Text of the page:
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Book Club: The Mistress’s Daughter

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Book Club: The Mistress’s Daughter

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The Plot: While we’ve heard a lot about adopted children searching out their birth children, novelist AM Homes was 31-years-old when her biological mother came looking for her. Except mom wasn’t the dolled-up fantasy parent she always imagined — just a lonely, eccentric old woman craving connection. Equal parts curiosity and skepticism, Homes sets out to understand her family’s past, and what it means about her future. LAUREN (Articles Editor): I know Homes is a great novelist but to me, this memoir felt like she was cashing in.

YAEL (Associate Editor): It’s a great argument for not telling your kid that they’re adopted. Maybe there are some things that are better left unknown.

JOANNA (Editor in Chief): Really? You can’t be serious. Nothing’s more important that knowing where you come from.

EILEEN (Editorial Assistant): I might be biased because I’m a really big fan of her other books. Which are pretty dark. “In a Country of Mothers,” the main character goes to a psychiatrist and talks about being adopted, and the psychiatrist realizes the patient is really her biological daughter and begins to stalk her. It’s interesting to see parallels in her own life.

ABIGAIL (Deputy Editor): I don’t think I’d call this book dark though. Just cynical. LAUREN: Yeah…and melodramatic. When she says “the deep chaos that has been my existence…”? Please, she’s adopted, not a former child soldier.

YAEL: Or how about when she says about her biological dad, “I imagine him fucking me.” I don’t know if that’s dark or just wrong.

JOANNA: Er, wrong!

EILEEN:I don’t remember that but I’m glad I blocked it out.

LAUREN: Ugh, that was so blatantly Freud! The sexual tension she created with her father creeped me out. Maybe this is my own warped mind, but given the title The Mistress’s Daughter, I kept thinking the fact that she had been bred of this affair was going to play a bigger role in the way she defined herself. You know, what does it say about me? Am I a slut, too?

ABIGAIL: Well, I did like the idea of looking into her identity. I mean, I’ve been lucky enough to see my own grandparents grow old. I see elements of myself in them and it gives me a hint about how I might handle things later in life. So I can understand wanting to know where you come from. YAEL:What did you guys think about the way her Jewish upbringing played into it? She was so fixated on this idea of never having a Christmas tree and how because of that her family wasn’t normal. And now, she has this biological father who does celebrate the Christmas but never invites her in. It reminded me of that Curb Your Enthusiasm when Larry David thinks he’d been adopted, finds his biological parents who weren’t Jewish and suddenly he was able to let go of all of his stereotypical Jewish neuroses.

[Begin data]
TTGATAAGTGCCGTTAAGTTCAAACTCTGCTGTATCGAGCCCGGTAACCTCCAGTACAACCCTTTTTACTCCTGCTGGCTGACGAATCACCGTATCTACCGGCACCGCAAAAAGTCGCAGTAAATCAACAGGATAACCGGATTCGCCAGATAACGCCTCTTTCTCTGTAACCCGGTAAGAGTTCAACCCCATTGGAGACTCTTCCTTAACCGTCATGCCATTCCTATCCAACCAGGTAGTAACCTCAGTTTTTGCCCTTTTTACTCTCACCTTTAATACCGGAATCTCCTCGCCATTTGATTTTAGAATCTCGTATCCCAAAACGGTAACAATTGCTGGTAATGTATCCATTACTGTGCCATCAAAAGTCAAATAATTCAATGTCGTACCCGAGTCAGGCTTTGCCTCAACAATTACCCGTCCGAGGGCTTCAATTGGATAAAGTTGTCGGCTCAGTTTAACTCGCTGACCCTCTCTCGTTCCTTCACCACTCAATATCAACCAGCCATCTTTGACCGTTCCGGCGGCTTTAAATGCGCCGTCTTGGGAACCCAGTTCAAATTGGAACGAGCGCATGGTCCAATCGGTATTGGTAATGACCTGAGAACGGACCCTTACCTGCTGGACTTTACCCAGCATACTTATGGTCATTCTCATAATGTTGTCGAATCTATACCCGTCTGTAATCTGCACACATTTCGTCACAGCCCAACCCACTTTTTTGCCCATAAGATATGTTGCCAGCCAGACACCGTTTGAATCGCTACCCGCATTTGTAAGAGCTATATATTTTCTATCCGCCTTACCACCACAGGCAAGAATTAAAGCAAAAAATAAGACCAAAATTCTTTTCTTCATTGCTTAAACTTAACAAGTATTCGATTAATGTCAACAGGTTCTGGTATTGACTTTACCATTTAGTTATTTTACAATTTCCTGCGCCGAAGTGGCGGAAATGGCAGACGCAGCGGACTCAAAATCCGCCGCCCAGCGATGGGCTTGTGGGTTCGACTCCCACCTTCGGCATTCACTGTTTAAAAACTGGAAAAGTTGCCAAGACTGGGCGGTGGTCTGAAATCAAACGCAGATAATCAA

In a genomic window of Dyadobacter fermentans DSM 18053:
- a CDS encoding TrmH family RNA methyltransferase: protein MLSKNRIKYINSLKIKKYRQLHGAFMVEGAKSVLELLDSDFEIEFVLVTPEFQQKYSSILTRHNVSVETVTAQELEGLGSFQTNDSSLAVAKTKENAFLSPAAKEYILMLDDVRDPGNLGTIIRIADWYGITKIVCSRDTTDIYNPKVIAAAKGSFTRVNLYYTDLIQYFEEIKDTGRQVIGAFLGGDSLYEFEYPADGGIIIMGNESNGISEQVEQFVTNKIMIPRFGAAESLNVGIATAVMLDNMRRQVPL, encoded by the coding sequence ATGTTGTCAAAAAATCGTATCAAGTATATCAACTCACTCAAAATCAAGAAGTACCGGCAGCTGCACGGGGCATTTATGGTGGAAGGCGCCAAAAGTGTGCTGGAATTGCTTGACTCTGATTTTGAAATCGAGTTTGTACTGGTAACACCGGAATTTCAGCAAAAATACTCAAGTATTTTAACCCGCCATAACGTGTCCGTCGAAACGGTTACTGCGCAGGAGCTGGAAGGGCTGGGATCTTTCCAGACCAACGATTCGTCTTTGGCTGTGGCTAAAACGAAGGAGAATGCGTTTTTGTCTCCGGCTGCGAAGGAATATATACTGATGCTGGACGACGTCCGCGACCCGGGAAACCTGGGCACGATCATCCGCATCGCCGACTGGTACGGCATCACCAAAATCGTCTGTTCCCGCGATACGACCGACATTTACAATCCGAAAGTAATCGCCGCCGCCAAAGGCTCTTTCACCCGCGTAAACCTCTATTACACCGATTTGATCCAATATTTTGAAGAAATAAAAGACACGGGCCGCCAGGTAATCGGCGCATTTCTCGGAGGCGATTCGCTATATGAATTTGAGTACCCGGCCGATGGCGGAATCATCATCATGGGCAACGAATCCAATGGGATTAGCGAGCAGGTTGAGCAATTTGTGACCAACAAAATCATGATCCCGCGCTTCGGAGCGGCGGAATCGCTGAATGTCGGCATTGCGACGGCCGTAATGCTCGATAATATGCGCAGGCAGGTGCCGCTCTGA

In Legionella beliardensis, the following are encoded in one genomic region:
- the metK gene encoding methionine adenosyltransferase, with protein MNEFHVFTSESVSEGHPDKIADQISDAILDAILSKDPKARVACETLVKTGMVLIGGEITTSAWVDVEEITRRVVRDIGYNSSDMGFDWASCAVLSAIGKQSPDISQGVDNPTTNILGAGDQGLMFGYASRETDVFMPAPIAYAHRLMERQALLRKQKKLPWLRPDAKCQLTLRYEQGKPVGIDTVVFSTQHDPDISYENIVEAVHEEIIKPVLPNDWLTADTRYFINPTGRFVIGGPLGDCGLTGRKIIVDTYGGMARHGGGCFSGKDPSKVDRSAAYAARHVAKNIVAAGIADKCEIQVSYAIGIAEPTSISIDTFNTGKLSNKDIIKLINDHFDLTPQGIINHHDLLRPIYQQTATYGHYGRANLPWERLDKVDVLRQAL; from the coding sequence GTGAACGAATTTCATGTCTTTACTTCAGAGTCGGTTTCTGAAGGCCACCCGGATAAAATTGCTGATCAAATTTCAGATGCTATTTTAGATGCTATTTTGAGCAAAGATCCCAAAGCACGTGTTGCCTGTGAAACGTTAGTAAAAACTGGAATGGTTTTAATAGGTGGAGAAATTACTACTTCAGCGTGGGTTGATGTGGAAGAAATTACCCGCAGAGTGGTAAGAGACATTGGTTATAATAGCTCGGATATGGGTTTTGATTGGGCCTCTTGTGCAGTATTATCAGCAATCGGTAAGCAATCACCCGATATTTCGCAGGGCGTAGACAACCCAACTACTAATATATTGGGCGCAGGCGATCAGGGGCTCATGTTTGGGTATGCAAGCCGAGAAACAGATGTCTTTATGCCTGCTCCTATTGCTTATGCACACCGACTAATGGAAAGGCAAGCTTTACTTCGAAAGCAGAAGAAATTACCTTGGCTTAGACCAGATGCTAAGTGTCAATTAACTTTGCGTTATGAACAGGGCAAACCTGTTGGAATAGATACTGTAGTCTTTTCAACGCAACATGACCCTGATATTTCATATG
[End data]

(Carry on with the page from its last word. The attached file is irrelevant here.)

LAUREN: I wanted to know more about her adoptive parents. She says in one paragraph that she never felt her adoptive mother really loved her because she had once lost a son. And that’s it! Moving on… And I was like, that’s a whole book right there! That was the real stuff! But she never really went into it. The rest of it — with all the genealogy stuff — read like she was ranting in a journal that she kept and decided to publish.

YAEL: She never put it all out there, — and I don’t blame her — I wouldn’t want the whole world to know my business either. The idea of a memoir, working out very personal stuff in the public sphere, is kind of bizarre. That said, if you commit to writing one, you have to be prepared to lay yourself bare. Don’t you?

JOANNA: It’s a bit of a con to us poor readers if she doesn’t.

ABIGAIL: At least the writing was really nice.

LAUREN: Yeah—that part when her biological mother is begging to meet her, and Homes writes “I am tempted to tell her, You can’t see me right now, because right now I am not visible to anyone, even myself. I have evaporated.” Evaporated. It was such an interesting way of saying it.

YAEL: My favorite line was when she says “I was suffering the deafness that comes in moments of great importance.” I’ve definitely experienced that. When someone’s telling you the most important piece of information you’ve ever heard and ten minutes later you can’t remember the details. It’s just too bad the story felt incomplete. But it’s probably incomplete in her own life, too.
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